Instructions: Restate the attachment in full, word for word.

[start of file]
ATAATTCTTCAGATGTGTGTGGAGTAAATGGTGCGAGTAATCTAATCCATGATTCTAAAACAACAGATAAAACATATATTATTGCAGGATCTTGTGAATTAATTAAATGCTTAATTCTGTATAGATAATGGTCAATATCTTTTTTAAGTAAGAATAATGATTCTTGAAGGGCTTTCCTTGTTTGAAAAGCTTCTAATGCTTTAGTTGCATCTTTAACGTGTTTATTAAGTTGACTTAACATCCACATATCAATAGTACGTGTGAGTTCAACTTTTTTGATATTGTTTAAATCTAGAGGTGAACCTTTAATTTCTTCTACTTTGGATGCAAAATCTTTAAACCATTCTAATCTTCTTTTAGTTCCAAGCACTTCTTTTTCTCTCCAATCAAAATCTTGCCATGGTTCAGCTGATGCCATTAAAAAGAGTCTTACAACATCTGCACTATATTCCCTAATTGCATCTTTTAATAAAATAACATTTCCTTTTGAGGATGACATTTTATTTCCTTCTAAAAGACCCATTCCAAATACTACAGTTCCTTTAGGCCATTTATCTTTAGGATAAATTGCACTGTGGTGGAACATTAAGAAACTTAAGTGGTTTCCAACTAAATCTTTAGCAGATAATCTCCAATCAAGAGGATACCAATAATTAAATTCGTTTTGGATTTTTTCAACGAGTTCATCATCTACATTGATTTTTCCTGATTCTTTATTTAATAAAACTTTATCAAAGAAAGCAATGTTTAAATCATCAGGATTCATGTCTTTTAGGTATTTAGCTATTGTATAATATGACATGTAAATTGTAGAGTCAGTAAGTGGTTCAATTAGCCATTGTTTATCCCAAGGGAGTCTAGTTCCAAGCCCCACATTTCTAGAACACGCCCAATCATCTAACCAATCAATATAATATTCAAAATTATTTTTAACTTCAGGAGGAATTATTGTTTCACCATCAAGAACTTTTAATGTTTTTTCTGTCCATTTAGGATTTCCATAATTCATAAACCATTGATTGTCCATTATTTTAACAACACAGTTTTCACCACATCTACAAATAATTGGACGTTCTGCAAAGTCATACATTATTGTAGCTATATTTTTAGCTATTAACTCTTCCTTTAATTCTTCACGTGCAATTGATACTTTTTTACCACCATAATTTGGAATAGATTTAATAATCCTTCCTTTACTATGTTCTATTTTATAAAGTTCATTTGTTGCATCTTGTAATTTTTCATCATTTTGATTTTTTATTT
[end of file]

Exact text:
ATAATTCTTCAGATGTGTGTGGAGTAAATGGTGCGAGTAATCTAATCCATGATTCTAAAACAACAGATAAAACATATATTATTGCAGGATCTTGTGAATTAATTAAATGCTTAATTCTGTATAGATAATGGTCAATATCTTTTTTAAGTAAGAATAATGATTCTTGAAGGGCTTTCCTTGTTTGAAAAGCTTCTAATGCTTTAGTTGCATCTTTAACGTGTTTATTAAGTTGACTTAACATCCACATATCAATAGTACGTGTGAGTTCAACTTTTTTGATATTGTTTAAATCTAGAGGTGAACCTTTAATTTCTTCTACTTTGGATGCAAAATCTTTAAACCATTCTAATCTTCTTTTAGTTCCAAGCACTTCTTTTTCTCTCCAATCAAAATCTTGCCATGGTTCAGCTGATGCCATTAAAAAGAGTCTTACAACATCTGCACTATATTCCCTAATTGCATCTTTTAATAAAATAACATTTCCTTTTGAGGATGACATTTTATTTCCTTCTAAAAGACCCATTCCAAATACTACAGTTCCTTTAGGCCATTTATCTTTAGGATAAATTGCACTGTGGTGGAACATTAAGAAACTTAAGTGGTTTCCAACTAAATCTTTAGCAGATAATCTCCAATCAAGAGGATACCAATAATTAAATTCGTTTTGGATTTTTTCAACGAGTTCATCATCTACATTGATTTTTCCTGATTCTTTATTTAATAAAACTTTATCAAAGAAAGCAATGTTTAAATCATCAGGATTCATGTCTTTTAGGTATTTAGCTATTGTATAATATGACATGTAAATTGTAGAGTCAGTAAGTGGTTCAATTAGCCATTGTTTATCCCAAGGGAGTCTAGTTCCAAGCCCCACATTTCTAGAACACGCCCAATCATCTAACCAATCAATATAATATTCAAAATTATTTTTAACTTCAGGAGGAATTATTGTTTCACCATCAAGAACTTTTAATGTTTTTTCTGTCCATTTAGGATTTCCATAATTCATAAACCATTGATTGTCCATTATTTTAACAACACAGTTTTCACCACATCTACAAATAATTGGACGTTCTGCAAAGTCATACATTATTGTAGCTATATTTTTAGCTATTAACTCTTCCTTTAATTCTTCACGTGCAATTGATACTTTTTTACCACCATAATTTGGAATAGATTTAATAATCCTTCCTTTACTATGTTCTATTTTATAAAGTTCATTTGTTGCATCTTGTAATTTTTCATCATTTTGATTTTTTATTT